Esperanto
Author: David Poulson


Esperanto and Cinema. Conclusion

Author: David Poulson
Published on: October 1, 1999

Introductory note for new visitors to the Esperanto Topic.

If you have only just begun to take an interest in Esperanto and wish to know some basic information about this fascinating subject, please start your reading at the first article of this series. Having already completed 43 articles, I am now at the stage of writing articles for those readers who have learned quite a lot about the Esperanto language and movement already, and who are now wanting to find out more than just the basic introductory information.

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In his essay, "Filmo en la Historio de Esperanto," which appeared in the May 1982 issue of the journal Monato, Arpad Abony-Nagy frustrates the reader with a tantalisingly brief mention of a 60-minute film called "Angoroj," the sound-track of which is entirely in Esperanto. We are told neither the date it was made, nor the country it was made in. No synopsis of the plot is given and there is no evaluative comment about the quality of the film itself. ( Of course, taking into account Bernd Wechner's remarks in the Discussion Forum associated with the previous Esperanto topic article, maybe Abony-Nagy was just being polite! ) We are, at least, told that the members of the cast were mainly "IAT-anoj" but then we are left to wonder just what that abbreviation means. I certainly have never heard of IAT and after a long and fruitless search through a near-contemporary (1985) issue of the Jarlibro of the Universala Esperanto-Asocio, I could find no trace of it among the national and special Esperanto organizations listed in that directory. If any readers of this Topic can solve this puzzle for me, I'll be very grateful but I have begun to suspect that IAT is a misprint for SAT.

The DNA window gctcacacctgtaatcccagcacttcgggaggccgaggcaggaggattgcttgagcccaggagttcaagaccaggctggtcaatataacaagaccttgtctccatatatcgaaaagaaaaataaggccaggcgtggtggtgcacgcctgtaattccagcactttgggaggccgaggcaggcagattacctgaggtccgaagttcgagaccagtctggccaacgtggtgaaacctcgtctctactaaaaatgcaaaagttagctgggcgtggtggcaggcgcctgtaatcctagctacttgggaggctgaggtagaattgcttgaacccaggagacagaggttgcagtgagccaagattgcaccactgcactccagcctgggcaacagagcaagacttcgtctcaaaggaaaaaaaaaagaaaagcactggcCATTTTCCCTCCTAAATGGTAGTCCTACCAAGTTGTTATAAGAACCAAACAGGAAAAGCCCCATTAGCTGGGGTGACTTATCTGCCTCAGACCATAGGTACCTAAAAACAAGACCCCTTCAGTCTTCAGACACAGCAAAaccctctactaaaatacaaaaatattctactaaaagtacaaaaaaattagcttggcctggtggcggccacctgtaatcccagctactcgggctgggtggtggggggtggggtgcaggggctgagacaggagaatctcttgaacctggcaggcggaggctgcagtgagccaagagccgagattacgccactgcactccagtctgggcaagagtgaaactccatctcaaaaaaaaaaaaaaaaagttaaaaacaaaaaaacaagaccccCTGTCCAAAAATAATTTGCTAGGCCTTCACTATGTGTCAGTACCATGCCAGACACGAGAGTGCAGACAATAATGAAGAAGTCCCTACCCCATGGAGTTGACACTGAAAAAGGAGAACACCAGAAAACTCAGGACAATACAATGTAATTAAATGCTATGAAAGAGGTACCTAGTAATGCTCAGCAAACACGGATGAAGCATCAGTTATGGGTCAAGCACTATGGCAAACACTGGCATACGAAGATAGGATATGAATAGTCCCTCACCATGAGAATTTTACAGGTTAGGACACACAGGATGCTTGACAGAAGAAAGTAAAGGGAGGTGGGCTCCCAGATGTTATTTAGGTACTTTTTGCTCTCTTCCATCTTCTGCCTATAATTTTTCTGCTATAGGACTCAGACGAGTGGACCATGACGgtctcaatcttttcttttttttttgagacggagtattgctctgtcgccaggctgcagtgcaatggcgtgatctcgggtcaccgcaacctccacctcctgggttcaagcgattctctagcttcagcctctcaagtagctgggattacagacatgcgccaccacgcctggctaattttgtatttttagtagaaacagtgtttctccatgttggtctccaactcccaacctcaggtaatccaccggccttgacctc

Abony-Nagy does provide some useful information and tells us that the director of Angoroj was L. Mahe, the music was composed by Rene Texier, and some members of the cast were: Jana Ravselj, Srdjan Flego, Marc Darnault, Jean Thierry and Jack-Andre Rousseau. Photographs of all of these mentioned actors can be found in the article in Monato, but for more information about this film, you may have to purchase a copy of it on videotape for only 66 Dutch guilders.

Purchase from where, you ask? Well, this film and quite a number of other films with Esperanto sound-tracks can be obtained from the Universala Esperanto Asocio in the Netherlands. A list of currently available films from the UEA (plus 7 available from the Internacia Esperanto-Instituto), their prices and other information was recently published in the journal Eventoj and can be found at this link

I was interested to see that, among other titles, there is a dubbed version of the Oscar-winning film, Mefisto, and Lou Brook's production of the Esperanto translation of Oscar Wilde's The Importance of Being Earnest. And a name you will see occurring repeatedly is that of Roman Dobrzynski, a Polish film-maker who has made a great contribution to Esperanto culture. I have a copy of a film he made in 1987 to celebrate Esperanto's 100th birthday and it contains footage shot from all over the world. It's a pleasure to watch and, of course, to listen to.